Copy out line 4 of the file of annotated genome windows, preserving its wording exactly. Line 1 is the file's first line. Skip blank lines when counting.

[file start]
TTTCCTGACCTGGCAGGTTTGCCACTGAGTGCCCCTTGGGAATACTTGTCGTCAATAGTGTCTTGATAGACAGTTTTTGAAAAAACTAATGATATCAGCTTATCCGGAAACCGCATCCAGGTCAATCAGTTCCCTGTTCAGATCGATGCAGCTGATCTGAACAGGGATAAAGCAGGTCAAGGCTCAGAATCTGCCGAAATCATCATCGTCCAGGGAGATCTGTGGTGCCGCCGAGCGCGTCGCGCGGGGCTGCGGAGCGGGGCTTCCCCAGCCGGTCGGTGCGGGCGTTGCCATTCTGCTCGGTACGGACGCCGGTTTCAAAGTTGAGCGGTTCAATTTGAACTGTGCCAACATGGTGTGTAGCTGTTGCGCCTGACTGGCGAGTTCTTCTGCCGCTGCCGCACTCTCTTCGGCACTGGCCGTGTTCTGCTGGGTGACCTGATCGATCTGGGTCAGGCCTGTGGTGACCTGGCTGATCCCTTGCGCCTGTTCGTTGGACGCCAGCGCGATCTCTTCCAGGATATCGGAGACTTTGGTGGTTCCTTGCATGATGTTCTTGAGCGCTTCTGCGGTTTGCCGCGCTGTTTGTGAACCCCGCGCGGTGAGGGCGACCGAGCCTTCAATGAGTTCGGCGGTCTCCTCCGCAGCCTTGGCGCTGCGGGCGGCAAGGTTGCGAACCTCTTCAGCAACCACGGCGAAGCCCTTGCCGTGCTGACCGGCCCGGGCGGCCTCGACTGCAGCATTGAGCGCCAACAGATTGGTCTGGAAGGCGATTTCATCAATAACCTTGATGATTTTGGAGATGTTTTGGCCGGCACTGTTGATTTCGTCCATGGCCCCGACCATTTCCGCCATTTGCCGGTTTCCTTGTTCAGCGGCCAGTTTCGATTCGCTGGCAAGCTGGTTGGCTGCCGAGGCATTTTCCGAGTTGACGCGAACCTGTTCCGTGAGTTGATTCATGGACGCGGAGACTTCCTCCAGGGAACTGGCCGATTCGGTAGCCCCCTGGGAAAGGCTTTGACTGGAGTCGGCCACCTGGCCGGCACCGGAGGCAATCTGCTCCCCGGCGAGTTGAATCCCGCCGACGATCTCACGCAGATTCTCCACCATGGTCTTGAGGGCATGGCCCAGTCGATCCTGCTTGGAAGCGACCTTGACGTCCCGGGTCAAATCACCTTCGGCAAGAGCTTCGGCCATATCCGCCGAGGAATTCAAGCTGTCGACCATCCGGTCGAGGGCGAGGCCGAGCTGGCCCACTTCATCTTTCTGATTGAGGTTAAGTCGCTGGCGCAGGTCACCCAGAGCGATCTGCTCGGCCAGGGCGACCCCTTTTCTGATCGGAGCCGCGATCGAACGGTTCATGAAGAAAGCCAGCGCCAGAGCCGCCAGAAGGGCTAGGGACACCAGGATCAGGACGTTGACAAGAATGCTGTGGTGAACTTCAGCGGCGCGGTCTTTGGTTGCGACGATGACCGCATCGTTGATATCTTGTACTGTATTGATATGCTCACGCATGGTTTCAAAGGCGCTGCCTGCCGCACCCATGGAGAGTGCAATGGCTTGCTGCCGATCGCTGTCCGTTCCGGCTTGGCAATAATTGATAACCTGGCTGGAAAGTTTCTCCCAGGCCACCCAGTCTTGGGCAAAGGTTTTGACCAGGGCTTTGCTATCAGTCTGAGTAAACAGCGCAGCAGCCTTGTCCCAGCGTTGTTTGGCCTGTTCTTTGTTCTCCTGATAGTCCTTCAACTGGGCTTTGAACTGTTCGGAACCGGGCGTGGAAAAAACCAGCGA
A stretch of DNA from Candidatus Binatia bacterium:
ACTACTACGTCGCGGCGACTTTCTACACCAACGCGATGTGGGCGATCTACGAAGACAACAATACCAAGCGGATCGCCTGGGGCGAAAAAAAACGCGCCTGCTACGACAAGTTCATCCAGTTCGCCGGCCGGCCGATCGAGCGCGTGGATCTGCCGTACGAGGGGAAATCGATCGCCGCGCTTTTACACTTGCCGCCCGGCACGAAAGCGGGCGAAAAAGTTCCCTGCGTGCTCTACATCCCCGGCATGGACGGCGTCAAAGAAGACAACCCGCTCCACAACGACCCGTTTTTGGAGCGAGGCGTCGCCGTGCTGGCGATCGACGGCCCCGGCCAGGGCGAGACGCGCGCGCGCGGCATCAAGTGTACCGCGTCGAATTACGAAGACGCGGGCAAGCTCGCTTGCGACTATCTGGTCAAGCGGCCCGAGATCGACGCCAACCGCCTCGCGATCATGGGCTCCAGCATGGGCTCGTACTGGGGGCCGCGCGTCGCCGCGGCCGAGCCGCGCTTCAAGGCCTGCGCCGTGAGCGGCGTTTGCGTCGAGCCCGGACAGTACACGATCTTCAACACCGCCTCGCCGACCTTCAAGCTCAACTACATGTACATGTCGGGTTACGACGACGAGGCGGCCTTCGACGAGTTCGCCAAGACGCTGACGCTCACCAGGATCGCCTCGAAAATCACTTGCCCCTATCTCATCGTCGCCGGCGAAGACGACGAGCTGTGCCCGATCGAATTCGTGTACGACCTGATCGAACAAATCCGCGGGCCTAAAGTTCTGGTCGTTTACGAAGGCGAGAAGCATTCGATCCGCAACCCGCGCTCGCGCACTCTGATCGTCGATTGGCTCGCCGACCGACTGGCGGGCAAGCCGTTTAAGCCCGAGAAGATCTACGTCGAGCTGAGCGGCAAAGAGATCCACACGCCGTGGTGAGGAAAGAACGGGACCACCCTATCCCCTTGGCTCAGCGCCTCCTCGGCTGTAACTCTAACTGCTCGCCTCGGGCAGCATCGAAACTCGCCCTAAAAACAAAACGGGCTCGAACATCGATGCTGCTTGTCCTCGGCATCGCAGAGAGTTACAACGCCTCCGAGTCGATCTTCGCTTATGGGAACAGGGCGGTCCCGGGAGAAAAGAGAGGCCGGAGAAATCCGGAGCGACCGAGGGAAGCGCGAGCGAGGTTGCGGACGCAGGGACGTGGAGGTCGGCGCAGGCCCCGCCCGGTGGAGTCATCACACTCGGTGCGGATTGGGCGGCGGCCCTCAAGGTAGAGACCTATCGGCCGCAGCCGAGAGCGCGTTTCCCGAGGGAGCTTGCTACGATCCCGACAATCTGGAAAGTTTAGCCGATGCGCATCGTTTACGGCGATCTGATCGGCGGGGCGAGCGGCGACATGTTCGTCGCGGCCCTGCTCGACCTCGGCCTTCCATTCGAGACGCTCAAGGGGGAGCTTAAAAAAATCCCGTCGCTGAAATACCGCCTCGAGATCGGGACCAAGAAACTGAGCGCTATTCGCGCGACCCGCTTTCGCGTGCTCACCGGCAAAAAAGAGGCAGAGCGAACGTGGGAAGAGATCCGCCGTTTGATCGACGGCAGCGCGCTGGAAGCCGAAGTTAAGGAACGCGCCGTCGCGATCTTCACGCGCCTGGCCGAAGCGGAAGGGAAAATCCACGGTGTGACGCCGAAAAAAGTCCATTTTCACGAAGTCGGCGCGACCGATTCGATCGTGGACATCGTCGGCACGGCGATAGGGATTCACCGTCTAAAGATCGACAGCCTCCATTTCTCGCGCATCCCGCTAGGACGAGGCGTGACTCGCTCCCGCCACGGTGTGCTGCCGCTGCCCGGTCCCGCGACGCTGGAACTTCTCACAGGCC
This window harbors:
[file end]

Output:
This window harbors: